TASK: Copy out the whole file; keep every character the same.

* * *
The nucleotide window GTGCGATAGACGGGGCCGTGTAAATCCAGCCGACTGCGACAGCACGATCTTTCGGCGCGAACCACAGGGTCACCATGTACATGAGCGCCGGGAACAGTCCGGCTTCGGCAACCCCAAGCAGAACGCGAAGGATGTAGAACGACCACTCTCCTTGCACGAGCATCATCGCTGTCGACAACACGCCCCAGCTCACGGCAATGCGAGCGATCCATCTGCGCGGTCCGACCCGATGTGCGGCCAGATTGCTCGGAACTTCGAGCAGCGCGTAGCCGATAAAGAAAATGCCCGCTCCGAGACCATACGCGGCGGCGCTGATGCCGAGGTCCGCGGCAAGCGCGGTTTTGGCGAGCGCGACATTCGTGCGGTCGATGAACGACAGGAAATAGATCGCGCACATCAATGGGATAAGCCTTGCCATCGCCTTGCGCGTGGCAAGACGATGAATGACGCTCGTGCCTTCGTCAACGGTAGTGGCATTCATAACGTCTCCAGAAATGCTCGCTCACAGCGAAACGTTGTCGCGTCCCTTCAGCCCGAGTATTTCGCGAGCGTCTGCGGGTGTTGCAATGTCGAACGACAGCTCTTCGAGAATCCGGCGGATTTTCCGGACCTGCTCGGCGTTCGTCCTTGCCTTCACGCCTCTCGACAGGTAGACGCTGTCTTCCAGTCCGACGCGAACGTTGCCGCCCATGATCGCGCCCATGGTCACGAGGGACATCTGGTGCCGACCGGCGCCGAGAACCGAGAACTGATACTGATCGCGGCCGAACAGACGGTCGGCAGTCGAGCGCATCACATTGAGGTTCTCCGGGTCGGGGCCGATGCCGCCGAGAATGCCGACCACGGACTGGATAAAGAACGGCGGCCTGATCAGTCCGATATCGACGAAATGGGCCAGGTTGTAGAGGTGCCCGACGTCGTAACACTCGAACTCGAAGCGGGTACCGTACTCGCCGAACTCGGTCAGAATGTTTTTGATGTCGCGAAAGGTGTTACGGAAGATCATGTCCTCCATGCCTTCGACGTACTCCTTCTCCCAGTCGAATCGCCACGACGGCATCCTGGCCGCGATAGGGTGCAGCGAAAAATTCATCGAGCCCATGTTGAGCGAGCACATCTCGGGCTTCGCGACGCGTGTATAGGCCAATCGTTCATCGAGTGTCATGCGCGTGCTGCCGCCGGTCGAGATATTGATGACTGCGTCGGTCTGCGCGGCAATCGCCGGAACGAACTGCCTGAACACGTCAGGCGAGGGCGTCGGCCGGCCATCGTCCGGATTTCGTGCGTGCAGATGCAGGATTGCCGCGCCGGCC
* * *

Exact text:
The nucleotide window GTGCGATAGACGGGGCCGTGTAAATCCAGCCGACTGCGACAGCACGATCTTTCGGCGCGAACCACAGGGTCACCATGTACATGAGCGCCGGGAACAGTCCGGCTTCGGCAACCCCAAGCAGAACGCGAAGGATGTAGAACGACCACTCTCCTTGCACGAGCATCATCGCTGTCGACAACACGCCCCAGCTCACGGCAATGCGAGCGATCCATCTGCGCGGTCCGACCCGATGTGCGGCCAGATTGCTCGGAACTTCGAGCAGCGCGTAGCCGATAAAGAAAATGCCCGCTCCGAGACCATACGCGGCGGCGCTGATGCCGAGGTCCGCGGCAAGCGCGGTTTTGGCGAGCGCGACATTCGTGCGGTCGATGAACGACAGGAAATAGATCGCGCACATCAATGGGATAAGCCTTGCCATCGCCTTGCGCGTGGCAAGACGATGAATGACGCTCGTGCCTTCGTCAACGGTAGTGGCATTCATAACGTCTCCAGAAATGCTCGCTCACAGCGAAACGTTGTCGCGTCCCTTCAGCCCGAGTATTTCGCGAGCGTCTGCGGGTGTTGCAATGTCGAACGACAGCTCTTCGAGAATCCGGCGGATTTTCCGGACCTGCTCGGCGTTCGTCCTTGCCTTCACGCCTCTCGACAGGTAGACGCTGTCTTCCAGTCCGACGCGAACGTTGCCGCCCATGATCGCGCCCATGGTCACGAGGGACATCTGGTGCCGACCGGCGCCGAGAACCGAGAACTGATACTGATCGCGGCCGAACAGACGGTCGGCAGTCGAGCGCATCACATTGAGGTTCTCCGGGTCGGGGCCGATGCCGCCGAGAATGCCGACCACGGACTGGATAAAGAACGGCGGCCTGATCAGTCCGATATCGACGAAATGGGCCAGGTTGTAGAGGTGCCCGACGTCGTAACACTCGAACTCGAAGCGGGTACCGTACTCGCCGAACTCGGTCAGAATGTTTTTGATGTCGCGAAAGGTGTTACGGAAGATCATGTCCTCCATGCCTTCGACGTACTCCTTCTCCCAGTCGAATCGCCACGACGGCATCCTGGCCGCGATAGGGTGCAGCGAAAAATTCATCGAGCCCATGTTGAGCGAGCACATCTCGGGCTTCGCGACGCGTGTATAGGCCAATCGTTCATCGAGTGTCATGCGCGTGCTGCCGCCGGTCGAGATATTGATGACTGCGTCGGTCTGCGCGGCAATCGCCGGAACGAACTGCCTGAACACGTCAGGCGAGGGCGTCGGCCGGCCATCGTCCGGATTTCGTGCGTGCAGATGCAGGATTGCCGCGCCGGCC